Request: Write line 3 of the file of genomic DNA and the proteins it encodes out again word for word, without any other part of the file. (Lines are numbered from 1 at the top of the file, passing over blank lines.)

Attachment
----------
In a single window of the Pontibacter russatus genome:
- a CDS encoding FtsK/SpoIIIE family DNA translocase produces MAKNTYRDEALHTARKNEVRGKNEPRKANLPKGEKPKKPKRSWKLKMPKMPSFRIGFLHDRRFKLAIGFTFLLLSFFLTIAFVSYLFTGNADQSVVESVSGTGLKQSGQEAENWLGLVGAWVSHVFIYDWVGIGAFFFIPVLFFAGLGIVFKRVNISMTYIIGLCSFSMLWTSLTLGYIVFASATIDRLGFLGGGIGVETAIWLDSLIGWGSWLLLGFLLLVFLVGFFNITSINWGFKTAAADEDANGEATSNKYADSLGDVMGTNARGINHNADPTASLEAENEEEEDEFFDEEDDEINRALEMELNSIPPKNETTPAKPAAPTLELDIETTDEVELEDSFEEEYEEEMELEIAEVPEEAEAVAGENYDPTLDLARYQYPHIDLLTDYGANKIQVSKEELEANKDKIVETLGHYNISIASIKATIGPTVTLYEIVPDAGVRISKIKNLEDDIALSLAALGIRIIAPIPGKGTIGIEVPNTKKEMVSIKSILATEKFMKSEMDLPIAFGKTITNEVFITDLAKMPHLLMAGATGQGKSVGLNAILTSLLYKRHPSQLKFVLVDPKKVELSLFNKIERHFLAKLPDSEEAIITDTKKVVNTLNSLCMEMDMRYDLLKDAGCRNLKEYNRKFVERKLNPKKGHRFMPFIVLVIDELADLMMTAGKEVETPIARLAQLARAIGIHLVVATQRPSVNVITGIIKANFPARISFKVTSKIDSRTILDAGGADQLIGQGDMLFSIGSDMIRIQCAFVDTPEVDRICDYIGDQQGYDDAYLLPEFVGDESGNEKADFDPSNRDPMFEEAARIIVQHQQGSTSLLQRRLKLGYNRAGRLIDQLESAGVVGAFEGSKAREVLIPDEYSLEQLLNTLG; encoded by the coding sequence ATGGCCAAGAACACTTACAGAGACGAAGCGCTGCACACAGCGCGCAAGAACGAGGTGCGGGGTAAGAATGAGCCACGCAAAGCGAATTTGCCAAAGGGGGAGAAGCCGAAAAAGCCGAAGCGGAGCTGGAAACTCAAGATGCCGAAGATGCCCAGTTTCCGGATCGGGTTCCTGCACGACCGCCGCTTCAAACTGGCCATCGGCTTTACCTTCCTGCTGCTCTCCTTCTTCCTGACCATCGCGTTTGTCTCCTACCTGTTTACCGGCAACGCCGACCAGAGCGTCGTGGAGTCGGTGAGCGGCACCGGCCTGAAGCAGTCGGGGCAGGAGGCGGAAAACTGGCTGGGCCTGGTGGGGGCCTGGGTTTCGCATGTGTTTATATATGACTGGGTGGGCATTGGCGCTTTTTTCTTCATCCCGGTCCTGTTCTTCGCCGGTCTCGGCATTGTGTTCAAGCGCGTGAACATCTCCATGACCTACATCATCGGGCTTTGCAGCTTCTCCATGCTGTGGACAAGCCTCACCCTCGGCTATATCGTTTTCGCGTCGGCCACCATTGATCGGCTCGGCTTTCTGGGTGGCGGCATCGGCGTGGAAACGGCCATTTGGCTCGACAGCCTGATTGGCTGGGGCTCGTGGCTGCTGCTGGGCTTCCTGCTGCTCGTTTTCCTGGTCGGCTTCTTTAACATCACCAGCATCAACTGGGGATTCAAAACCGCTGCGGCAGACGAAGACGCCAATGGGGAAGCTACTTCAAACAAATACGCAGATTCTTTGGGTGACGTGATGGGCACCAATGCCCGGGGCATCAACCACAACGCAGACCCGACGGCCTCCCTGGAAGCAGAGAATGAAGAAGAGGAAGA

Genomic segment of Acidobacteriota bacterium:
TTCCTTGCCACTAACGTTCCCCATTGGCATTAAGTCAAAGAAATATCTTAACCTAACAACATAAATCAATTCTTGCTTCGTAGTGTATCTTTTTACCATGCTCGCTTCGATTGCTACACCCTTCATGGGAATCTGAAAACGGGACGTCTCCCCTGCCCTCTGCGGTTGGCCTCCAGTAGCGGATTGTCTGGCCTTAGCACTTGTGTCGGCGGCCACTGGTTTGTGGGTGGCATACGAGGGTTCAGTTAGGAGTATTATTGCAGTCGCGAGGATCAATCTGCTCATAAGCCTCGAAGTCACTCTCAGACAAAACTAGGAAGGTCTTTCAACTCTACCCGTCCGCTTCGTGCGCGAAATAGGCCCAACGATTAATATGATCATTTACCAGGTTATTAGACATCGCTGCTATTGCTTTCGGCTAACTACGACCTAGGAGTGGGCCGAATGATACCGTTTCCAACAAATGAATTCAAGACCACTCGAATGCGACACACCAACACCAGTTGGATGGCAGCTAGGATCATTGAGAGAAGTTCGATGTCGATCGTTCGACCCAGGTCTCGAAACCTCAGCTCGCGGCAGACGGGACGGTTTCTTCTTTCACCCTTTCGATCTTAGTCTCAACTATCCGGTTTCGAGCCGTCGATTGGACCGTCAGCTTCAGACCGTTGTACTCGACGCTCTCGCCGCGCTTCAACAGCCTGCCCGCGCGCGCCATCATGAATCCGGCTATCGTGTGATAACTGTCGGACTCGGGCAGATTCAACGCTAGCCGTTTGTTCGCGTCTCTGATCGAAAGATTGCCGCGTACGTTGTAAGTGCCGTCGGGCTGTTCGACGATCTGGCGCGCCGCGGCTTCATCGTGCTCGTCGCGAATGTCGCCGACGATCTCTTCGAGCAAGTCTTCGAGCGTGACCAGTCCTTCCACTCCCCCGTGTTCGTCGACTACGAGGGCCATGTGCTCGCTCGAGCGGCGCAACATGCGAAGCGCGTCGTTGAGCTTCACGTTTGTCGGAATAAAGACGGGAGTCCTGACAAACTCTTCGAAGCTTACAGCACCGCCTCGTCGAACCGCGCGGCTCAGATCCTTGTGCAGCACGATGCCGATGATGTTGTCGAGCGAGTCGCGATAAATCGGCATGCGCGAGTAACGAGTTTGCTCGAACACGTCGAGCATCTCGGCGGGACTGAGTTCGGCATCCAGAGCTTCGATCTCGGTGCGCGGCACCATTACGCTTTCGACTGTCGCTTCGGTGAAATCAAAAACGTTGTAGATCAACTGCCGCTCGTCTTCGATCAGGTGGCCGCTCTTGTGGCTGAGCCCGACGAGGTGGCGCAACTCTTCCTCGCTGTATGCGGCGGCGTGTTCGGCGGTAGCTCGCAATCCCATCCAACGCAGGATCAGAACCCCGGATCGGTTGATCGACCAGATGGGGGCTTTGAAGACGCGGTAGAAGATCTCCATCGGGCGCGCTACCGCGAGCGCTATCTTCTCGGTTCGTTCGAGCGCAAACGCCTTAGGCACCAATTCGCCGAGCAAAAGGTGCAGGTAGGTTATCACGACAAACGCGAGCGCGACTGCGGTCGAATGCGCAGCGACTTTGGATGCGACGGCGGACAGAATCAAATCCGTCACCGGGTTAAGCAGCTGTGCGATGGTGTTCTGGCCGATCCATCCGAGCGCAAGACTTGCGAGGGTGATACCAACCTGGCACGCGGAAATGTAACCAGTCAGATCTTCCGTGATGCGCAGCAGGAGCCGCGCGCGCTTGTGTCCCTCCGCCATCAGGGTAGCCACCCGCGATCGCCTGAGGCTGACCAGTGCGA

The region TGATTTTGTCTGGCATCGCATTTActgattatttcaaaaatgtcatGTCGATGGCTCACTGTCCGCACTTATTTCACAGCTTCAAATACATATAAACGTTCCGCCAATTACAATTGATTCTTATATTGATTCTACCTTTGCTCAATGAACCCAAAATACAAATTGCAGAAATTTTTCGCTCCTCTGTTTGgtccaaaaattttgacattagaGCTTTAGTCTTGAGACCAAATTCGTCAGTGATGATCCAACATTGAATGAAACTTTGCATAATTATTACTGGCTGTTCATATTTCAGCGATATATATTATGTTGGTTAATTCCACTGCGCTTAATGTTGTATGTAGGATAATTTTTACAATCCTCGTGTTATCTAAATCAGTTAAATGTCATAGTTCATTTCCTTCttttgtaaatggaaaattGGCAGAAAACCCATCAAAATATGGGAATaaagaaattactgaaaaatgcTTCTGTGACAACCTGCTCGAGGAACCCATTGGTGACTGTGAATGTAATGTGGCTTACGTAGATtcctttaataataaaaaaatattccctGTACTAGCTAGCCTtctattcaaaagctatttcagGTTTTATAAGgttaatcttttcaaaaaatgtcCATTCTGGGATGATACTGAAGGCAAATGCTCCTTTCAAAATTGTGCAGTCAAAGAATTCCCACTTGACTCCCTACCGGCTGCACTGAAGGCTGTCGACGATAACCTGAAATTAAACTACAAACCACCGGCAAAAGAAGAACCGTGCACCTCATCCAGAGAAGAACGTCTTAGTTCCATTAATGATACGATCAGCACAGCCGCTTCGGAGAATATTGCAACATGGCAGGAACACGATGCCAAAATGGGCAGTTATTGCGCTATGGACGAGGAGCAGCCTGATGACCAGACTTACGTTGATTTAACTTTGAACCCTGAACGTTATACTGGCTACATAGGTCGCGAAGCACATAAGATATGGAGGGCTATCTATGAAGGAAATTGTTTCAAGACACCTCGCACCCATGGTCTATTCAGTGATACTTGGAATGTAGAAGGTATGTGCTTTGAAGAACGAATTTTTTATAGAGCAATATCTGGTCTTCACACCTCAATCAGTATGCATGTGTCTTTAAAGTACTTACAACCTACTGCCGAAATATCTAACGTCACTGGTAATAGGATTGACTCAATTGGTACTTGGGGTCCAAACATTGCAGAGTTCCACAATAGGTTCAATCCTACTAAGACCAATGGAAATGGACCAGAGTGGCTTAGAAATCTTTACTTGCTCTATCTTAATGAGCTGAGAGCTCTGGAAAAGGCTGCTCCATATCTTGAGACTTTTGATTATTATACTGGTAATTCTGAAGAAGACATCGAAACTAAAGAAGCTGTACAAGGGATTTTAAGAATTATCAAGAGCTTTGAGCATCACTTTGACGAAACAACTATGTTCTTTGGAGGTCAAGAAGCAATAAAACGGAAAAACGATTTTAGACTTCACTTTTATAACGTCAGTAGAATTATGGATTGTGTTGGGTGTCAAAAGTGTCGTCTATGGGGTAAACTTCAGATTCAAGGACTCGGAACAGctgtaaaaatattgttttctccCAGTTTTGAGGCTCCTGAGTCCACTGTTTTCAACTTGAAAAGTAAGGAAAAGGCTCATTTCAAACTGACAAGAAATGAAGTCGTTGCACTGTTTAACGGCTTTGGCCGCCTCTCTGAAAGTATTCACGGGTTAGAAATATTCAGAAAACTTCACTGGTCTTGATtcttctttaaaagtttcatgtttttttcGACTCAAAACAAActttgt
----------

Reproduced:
Genomic segment of Acidobacteriota bacterium: